Eat asparagus? Brexit may hit British farms next

Credit: Reuters Studio
Published on March 18, 2019 - Duration: 02:08s

Eat asparagus? Brexit may hit British farms next

"It is incredibly clear cut," family farmer Chris Chinn says, "there is no UK asparagus on your supermarket shelves without seasonal migrant workers." He fears his supply of EU labor is quickly vanishing.

Matthew Larotonda reports.


Eat asparagus? Brexit may hit British farms next

(SOUNDBITE) (English) CHRIS CHINN, ASPARAGUS FARMER, SAYING: "My name is Christopher Chinn.

I'm a fourth generation asparagus farmer from the Wye Valley in Herefordshire, and I'm really, really concerned about getting some staff in this year to harvest my crop." Chris Chinn has a problem; a big problem.

His family has been farming for almost a hundred years and his seasonal workers are disappearing.

No workers means no harvest, no money, and eventually no farm, because of Brexit.

Like many British farmers, Chinn relies on farmhands from elsewhere in the European Union - in his case Romania and Bulgaria.

It's made possible through the EU's freedom of movement laws.

An EU citizen in one country has the right to work in any other EU country with very little bureaucracy involved.

But there's so much fear and confusion over Brexit for these workers, particularly over whether they'll even be welcome in the UK, that they're going elsewhere instead like Germany and the Netherlands.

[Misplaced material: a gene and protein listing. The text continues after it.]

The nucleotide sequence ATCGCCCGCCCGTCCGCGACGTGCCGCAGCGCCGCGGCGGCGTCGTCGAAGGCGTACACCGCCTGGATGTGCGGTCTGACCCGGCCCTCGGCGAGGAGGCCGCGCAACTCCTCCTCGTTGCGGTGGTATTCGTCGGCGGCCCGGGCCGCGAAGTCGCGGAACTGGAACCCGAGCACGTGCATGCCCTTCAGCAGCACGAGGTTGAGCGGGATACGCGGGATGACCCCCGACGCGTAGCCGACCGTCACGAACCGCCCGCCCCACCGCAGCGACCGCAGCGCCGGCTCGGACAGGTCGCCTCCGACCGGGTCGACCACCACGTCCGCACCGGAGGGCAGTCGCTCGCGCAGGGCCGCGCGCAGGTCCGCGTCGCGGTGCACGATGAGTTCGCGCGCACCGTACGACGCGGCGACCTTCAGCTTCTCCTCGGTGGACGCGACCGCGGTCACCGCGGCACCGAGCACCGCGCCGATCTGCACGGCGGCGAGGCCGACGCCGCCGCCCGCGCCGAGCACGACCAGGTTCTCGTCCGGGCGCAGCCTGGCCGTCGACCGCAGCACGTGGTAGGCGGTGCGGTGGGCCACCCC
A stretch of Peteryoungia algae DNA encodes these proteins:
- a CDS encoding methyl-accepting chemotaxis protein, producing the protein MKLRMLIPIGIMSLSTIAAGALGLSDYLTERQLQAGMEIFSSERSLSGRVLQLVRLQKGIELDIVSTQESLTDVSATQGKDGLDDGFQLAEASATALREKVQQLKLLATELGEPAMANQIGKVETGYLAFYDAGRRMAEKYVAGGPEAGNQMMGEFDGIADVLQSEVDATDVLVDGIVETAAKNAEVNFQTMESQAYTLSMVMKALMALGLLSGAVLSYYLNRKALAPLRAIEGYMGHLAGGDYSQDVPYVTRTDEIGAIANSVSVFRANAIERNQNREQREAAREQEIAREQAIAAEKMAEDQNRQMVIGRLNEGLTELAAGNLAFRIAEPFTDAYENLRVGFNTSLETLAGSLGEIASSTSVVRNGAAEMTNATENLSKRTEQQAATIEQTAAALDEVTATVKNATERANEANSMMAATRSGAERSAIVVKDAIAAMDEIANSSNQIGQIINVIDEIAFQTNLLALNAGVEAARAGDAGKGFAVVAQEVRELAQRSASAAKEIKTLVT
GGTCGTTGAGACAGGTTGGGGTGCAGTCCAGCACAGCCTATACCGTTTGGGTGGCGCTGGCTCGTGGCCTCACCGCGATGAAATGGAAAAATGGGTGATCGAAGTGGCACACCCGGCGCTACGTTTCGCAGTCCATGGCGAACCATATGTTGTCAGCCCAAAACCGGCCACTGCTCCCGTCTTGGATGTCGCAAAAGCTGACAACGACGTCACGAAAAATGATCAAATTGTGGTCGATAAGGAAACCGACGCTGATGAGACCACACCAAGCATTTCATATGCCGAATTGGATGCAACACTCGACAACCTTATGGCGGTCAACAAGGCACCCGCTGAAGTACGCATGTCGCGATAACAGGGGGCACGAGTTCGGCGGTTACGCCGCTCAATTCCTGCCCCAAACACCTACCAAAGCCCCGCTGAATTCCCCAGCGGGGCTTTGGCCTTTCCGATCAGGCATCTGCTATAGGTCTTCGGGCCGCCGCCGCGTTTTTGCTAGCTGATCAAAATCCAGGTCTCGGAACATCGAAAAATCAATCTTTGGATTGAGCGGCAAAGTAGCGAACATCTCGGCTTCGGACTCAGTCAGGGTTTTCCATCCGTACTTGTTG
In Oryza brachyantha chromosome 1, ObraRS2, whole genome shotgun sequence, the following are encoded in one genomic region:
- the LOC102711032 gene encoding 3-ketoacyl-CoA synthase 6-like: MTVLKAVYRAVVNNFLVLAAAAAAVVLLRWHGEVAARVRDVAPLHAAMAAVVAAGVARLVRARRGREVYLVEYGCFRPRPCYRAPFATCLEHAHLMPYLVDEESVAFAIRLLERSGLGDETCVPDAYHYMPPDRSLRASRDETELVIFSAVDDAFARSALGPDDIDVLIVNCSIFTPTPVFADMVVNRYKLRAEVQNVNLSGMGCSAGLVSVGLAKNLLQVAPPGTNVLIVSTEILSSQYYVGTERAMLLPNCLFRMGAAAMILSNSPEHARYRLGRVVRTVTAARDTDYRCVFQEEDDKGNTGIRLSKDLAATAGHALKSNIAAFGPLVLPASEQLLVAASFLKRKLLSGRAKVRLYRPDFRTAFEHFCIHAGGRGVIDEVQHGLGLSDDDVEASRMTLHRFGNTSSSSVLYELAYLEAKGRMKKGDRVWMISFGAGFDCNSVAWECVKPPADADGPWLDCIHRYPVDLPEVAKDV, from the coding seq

(SOUNDBITE) (English) CHRIS CHINN, ASPARAGUS FARMER, SAYING: "Seasonal labor is absolutely critical, I cannot sort of overstate how important it is.

(...) About 20 percent of the guys who have accepted the job haven't turned up and that's significant.

If that sort of trend continues through the rest of the season then we're in some level of trouble." Twenty percent means Chinn's operating at a loss.

At 50 percent he fears he may go bankrupt, and the idea of hiring British people to pick his asparagus is a complete fantasy.

It's a job no Briton wants, he says.

There's also a trickle down effect.

If farmers can't harvest then either the food isn't going to grocery stores or it needs to be imported.

Either way, it means prices go up.

Elina Kostadinova, from Bulgaria, manages Chinn's Eastern European workers.

She says what they need most is certainty.

(SOUNDBITE) (Bulgarian) COBREY FARMS HARVEST MANAGER, ELINA KOSTADINOVA, SAYING: "It would be wonderful if the British government could just make a decision, so we can pass on this message to anyone who wants to to work in the UK."

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